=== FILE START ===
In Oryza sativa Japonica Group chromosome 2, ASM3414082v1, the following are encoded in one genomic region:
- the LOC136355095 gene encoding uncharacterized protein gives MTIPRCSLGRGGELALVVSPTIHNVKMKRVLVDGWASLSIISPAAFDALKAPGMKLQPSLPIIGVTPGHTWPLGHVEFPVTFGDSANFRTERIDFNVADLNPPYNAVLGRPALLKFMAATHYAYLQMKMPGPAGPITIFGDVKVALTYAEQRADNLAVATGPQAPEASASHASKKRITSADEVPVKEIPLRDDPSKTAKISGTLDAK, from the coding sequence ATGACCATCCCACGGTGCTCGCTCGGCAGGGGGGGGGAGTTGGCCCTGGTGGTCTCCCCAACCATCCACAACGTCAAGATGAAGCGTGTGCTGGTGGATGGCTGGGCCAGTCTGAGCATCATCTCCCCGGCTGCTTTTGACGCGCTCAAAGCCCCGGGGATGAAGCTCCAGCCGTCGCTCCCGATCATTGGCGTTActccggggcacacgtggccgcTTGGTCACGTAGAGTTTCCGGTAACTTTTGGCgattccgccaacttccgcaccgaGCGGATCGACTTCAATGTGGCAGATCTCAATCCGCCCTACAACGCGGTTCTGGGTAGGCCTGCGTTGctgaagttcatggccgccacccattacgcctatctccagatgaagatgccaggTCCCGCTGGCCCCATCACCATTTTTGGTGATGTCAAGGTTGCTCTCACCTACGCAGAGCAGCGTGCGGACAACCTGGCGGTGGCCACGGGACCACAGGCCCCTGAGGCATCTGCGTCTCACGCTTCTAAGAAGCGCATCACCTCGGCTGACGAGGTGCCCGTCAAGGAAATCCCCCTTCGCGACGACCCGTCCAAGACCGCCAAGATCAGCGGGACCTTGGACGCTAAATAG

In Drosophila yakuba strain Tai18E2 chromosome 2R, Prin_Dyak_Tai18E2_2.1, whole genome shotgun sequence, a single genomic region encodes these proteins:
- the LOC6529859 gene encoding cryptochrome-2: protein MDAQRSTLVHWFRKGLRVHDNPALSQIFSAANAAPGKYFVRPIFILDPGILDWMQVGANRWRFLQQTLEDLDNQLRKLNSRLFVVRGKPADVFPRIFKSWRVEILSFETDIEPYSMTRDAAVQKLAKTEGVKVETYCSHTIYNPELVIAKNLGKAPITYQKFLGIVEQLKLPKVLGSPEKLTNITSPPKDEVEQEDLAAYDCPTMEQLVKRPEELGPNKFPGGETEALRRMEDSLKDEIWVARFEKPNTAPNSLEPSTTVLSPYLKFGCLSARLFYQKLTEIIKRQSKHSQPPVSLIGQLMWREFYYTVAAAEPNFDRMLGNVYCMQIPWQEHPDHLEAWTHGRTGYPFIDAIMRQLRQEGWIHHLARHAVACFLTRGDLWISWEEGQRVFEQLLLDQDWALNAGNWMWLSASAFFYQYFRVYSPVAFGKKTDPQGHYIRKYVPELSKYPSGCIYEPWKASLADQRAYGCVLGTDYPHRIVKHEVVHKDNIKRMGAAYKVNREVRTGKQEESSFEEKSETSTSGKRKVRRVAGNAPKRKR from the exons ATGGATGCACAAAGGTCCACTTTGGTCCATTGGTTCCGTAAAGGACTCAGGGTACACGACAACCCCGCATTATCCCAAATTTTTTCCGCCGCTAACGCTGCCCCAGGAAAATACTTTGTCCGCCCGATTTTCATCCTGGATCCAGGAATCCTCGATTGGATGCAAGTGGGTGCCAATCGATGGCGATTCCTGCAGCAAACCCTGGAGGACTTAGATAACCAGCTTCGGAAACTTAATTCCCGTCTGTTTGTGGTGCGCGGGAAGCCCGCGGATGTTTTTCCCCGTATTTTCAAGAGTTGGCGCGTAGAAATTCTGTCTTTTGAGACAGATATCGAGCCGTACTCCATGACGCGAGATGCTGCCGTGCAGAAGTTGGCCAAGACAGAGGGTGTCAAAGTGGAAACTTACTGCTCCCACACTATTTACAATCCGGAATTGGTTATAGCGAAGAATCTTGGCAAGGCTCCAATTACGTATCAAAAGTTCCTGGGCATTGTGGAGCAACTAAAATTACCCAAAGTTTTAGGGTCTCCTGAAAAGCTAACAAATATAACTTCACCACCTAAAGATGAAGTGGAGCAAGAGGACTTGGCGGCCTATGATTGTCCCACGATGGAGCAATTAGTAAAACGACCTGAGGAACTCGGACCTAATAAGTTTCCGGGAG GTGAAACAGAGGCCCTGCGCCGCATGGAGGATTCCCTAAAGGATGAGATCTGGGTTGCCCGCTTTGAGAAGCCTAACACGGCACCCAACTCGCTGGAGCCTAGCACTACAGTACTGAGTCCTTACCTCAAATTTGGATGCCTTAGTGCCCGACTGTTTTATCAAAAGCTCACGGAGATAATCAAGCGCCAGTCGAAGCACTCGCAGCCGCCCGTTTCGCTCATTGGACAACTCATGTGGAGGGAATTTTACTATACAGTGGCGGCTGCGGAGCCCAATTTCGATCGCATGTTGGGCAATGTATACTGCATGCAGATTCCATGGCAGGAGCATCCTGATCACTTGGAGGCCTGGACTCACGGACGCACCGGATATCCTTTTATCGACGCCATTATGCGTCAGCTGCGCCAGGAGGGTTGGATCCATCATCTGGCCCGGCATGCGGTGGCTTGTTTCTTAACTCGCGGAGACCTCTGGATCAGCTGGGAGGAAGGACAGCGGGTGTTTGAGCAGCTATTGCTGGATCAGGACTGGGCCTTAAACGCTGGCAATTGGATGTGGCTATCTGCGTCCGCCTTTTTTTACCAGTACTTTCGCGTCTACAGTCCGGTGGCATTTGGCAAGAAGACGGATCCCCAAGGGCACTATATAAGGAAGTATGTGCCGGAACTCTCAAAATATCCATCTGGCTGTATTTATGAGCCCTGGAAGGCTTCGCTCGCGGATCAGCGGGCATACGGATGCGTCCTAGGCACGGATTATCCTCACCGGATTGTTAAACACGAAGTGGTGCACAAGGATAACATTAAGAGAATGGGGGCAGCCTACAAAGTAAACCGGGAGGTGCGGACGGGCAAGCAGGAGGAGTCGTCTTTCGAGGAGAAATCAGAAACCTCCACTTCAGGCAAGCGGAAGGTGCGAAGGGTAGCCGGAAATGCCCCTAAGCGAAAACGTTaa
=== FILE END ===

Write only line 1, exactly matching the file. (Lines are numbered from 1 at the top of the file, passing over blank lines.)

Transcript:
In Oryza sativa Japonica Group chromosome 2, ASM3414082v1, the following are encoded in one genomic region: